So, we are caught in the middle. Some of us are accustomed to having tollways and some of aren't. Some accept them as a way to localize budgets and others believe more in federal subsidies to maintain the road infrastructure. This sets up for a model where users will be faced with user fees/taxes and those that expect robust federal support will be offended the most. Of course, there are other models that could be considered but I think the model I lay out is a fair starting point. Of course there are other options such as counties allowing, and evening causing county roads to literally crumble or be converted to dirt/gravel surfaces because they can't do it all.

Keep in mind that the VAST majority of tax payers think like car drivers. They may understand the needs to support truck traffic but for the most part have little sympathy for RV owners. It isn't an totally illogical for them to say that large RVs should suffer the same tolls as big trucks. There will be little sympathy from this vast majority.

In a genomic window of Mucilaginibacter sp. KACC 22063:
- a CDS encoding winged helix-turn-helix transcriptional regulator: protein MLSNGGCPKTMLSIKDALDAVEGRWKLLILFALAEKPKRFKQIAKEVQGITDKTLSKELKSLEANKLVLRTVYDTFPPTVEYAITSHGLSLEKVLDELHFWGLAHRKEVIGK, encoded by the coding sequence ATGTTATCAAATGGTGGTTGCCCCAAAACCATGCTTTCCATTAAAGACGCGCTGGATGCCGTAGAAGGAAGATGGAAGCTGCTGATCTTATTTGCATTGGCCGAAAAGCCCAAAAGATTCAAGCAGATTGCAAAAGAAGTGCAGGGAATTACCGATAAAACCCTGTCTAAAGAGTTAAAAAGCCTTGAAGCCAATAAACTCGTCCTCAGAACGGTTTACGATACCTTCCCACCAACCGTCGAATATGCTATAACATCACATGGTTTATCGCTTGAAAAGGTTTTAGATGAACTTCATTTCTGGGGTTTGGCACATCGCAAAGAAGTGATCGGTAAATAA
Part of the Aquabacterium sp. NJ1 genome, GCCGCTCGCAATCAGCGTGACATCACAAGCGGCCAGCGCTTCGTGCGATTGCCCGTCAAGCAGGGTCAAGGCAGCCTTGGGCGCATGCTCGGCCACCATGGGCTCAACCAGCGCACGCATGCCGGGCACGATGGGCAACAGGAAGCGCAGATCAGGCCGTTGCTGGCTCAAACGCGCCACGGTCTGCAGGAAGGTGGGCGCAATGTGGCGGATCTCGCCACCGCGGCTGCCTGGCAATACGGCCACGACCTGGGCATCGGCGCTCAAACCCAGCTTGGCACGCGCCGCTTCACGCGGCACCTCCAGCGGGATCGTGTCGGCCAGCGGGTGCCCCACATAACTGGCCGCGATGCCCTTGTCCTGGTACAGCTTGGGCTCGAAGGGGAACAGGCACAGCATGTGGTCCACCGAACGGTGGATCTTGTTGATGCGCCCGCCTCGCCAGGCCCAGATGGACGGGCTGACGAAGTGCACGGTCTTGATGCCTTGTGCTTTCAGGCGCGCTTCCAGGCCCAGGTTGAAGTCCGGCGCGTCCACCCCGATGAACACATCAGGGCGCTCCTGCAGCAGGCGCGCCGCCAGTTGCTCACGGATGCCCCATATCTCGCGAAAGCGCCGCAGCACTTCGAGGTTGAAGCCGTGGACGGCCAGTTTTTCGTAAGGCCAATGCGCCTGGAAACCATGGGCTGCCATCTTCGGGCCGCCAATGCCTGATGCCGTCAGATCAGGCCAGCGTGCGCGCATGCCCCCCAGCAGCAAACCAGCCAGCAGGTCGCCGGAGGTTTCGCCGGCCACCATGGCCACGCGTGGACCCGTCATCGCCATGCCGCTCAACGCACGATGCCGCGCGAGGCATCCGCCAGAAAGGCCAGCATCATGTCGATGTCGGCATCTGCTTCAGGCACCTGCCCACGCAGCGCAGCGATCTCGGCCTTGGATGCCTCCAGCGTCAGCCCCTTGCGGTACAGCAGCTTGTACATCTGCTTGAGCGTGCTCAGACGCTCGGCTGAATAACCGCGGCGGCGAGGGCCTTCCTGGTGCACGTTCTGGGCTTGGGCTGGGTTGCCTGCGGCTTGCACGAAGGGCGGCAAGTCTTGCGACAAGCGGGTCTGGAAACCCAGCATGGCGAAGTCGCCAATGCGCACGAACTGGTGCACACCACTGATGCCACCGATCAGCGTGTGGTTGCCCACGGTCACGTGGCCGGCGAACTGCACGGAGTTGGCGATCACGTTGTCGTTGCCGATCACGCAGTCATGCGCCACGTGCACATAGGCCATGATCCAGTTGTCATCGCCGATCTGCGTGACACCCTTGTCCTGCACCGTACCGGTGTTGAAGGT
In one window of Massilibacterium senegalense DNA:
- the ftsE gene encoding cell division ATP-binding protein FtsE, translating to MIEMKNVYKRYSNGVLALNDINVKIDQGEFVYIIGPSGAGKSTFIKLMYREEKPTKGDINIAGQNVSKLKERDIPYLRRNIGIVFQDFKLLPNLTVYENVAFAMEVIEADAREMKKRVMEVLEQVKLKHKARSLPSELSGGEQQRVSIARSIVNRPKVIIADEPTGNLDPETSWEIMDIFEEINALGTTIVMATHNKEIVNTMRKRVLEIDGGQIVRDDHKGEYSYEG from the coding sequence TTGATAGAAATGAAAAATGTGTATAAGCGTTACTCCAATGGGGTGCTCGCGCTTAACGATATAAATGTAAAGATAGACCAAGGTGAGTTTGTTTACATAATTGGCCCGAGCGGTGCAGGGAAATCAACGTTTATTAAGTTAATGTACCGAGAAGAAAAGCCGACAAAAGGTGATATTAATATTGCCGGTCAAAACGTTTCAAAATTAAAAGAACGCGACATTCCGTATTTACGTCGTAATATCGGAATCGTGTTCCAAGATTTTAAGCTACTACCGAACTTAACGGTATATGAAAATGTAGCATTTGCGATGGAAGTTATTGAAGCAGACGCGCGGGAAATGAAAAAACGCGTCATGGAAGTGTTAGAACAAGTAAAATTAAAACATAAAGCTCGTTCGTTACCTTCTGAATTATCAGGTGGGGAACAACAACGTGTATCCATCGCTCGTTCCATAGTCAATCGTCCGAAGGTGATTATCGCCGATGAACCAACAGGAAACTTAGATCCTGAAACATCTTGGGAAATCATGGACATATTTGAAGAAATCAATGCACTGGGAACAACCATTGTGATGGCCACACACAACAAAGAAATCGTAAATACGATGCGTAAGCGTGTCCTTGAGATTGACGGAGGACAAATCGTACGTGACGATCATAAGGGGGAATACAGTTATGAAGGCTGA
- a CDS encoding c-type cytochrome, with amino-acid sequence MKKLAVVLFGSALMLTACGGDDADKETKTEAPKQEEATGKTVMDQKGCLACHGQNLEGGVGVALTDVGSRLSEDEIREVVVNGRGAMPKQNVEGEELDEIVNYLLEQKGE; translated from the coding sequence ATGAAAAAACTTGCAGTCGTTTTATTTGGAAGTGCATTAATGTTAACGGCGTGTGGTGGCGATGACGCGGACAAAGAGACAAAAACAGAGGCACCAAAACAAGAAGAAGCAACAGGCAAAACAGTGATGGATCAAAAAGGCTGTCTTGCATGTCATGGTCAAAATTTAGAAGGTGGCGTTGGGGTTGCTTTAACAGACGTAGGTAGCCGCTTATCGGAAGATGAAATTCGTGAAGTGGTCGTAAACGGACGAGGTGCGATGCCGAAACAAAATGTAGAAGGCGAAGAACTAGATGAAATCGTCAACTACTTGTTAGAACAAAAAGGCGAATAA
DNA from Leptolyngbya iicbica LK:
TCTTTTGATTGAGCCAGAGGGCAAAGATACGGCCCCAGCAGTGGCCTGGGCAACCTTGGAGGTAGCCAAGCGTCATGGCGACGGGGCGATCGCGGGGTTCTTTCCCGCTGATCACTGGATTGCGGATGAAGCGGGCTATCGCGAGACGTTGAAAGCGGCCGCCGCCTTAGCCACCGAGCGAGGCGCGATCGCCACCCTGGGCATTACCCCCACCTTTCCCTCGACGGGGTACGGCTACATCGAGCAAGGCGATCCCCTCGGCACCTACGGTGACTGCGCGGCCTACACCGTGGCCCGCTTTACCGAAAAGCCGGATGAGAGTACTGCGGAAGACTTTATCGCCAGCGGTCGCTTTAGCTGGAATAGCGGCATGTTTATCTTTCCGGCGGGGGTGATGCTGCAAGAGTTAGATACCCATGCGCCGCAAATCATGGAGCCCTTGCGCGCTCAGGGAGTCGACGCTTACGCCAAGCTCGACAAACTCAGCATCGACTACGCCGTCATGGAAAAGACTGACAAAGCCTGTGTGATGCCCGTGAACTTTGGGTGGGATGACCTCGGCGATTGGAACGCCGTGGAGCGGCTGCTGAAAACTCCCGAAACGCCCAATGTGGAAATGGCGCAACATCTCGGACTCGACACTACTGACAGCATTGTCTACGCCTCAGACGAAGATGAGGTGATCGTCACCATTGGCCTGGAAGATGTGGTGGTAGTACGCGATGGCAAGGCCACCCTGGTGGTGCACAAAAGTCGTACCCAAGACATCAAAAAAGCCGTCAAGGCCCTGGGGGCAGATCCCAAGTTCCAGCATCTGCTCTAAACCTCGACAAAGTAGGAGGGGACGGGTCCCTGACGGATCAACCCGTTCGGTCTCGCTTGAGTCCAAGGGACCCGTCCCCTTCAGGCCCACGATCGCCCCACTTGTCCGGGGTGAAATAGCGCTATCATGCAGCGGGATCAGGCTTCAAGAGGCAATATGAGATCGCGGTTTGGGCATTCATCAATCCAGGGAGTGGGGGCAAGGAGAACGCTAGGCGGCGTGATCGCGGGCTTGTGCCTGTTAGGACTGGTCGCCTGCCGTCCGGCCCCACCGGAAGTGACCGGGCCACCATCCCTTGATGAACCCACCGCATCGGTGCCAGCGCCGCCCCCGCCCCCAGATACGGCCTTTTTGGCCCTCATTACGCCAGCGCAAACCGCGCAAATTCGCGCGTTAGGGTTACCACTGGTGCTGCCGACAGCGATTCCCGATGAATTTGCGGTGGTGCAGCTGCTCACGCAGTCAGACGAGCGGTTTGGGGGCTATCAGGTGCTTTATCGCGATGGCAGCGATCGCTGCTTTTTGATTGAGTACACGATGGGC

I think were the public will get hostile is if toll roads become more the norm but road conditions fail to improve. In metro areas toss in driving time as a measurement to be used for the general population to measure improvement.

HOWEVER...danger Will Robinson...rough roads ahead.